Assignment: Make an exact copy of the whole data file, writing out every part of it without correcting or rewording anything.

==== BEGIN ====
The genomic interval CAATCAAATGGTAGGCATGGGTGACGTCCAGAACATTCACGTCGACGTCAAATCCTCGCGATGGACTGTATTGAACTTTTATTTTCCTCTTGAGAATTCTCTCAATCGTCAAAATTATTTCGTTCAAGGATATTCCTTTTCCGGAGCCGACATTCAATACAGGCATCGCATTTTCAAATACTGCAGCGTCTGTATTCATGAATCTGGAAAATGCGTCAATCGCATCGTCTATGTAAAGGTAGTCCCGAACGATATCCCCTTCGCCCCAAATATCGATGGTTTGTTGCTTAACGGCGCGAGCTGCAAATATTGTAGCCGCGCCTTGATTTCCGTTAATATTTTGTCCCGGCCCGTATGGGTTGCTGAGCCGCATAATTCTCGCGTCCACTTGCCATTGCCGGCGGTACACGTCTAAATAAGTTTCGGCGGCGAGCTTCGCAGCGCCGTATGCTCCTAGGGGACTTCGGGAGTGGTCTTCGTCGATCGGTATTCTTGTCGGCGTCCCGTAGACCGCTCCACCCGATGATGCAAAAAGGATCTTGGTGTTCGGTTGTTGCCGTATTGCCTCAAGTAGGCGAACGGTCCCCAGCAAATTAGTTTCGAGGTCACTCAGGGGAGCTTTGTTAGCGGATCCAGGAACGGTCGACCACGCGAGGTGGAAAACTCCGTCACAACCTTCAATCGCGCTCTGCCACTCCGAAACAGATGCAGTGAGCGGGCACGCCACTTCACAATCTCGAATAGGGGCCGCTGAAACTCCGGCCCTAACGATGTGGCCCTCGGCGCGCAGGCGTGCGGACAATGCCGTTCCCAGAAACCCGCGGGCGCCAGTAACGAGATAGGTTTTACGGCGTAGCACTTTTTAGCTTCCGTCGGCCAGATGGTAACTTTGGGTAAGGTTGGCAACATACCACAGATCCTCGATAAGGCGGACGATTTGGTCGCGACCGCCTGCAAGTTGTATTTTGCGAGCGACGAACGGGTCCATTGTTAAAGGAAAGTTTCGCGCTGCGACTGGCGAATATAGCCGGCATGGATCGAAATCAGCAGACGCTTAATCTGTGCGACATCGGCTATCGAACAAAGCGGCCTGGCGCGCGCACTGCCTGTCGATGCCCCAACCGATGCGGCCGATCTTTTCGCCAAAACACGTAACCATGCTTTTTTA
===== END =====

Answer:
The genomic interval CAATCAAATGGTAGGCATGGGTGACGTCCAGAACATTCACGTCGACGTCAAATCCTCGCGATGGACTGTATTGAACTTTTATTTTCCTCTTGAGAATTCTCTCAATCGTCAAAATTATTTCGTTCAAGGATATTCCTTTTCCGGAGCCGACATTCAATACAGGCATCGCATTTTCAAATACTGCAGCGTCTGTATTCATGAATCTGGAAAATGCGTCAATCGCATCGTCTATGTAAAGGTAGTCCCGAACGATATCCCCTTCGCCCCAAATATCGATGGTTTGTTGCTTAACGGCGCGAGCTGCAAATATTGTAGCCGCGCCTTGATTTCCGTTAATATTTTGTCCCGGCCCGTATGGGTTGCTGAGCCGCATAATTCTCGCGTCCACTTGCCATTGCCGGCGGTACACGTCTAAATAAGTTTCGGCGGCGAGCTTCGCAGCGCCGTATGCTCCTAGGGGACTTCGGGAGTGGTCTTCGTCGATCGGTATTCTTGTCGGCGTCCCGTAGACCGCTCCACCCGATGATGCAAAAAGGATCTTGGTGTTCGGTTGTTGCCGTATTGCCTCAAGTAGGCGAACGGTCCCCAGCAAATTAGTTTCGAGGTCACTCAGGGGAGCTTTGTTAGCGGATCCAGGAACGGTCGACCACGCGAGGTGGAAAACTCCGTCACAACCTTCAATCGCGCTCTGCCACTCCGAAACAGATGCAGTGAGCGGGCACGCCACTTCACAATCTCGAATAGGGGCCGCTGAAACTCCGGCCCTAACGATGTGGCCCTCGGCGCGCAGGCGTGCGGACAATGCCGTTCCCAGAAACCCGCGGGCGCCAGTAACGAGATAGGTTTTACGGCGTAGCACTTTTTAGCTTCCGTCGGCCAGATGGTAACTTTGGGTAAGGTTGGCAACATACCACAGATCCTCGATAAGGCGGACGATTTGGTCGCGACCGCCTGCAAGTTGTATTTTGCGAGCGACGAACGGGTCCATTGTTAAAGGAAAGTTTCGCGCTGCGACTGGCGAATATAGCCGGCATGGATCGAAATCAGCAGACGCTTAATCTGTGCGACATCGGCTATCGAACAAAGCGGCCTGGCGCGCGCACTGCCTGTCGATGCCCCAACCGATGCGGCCGATCTTTTCGCCAAAACACGTAACCATGCTTTTTTA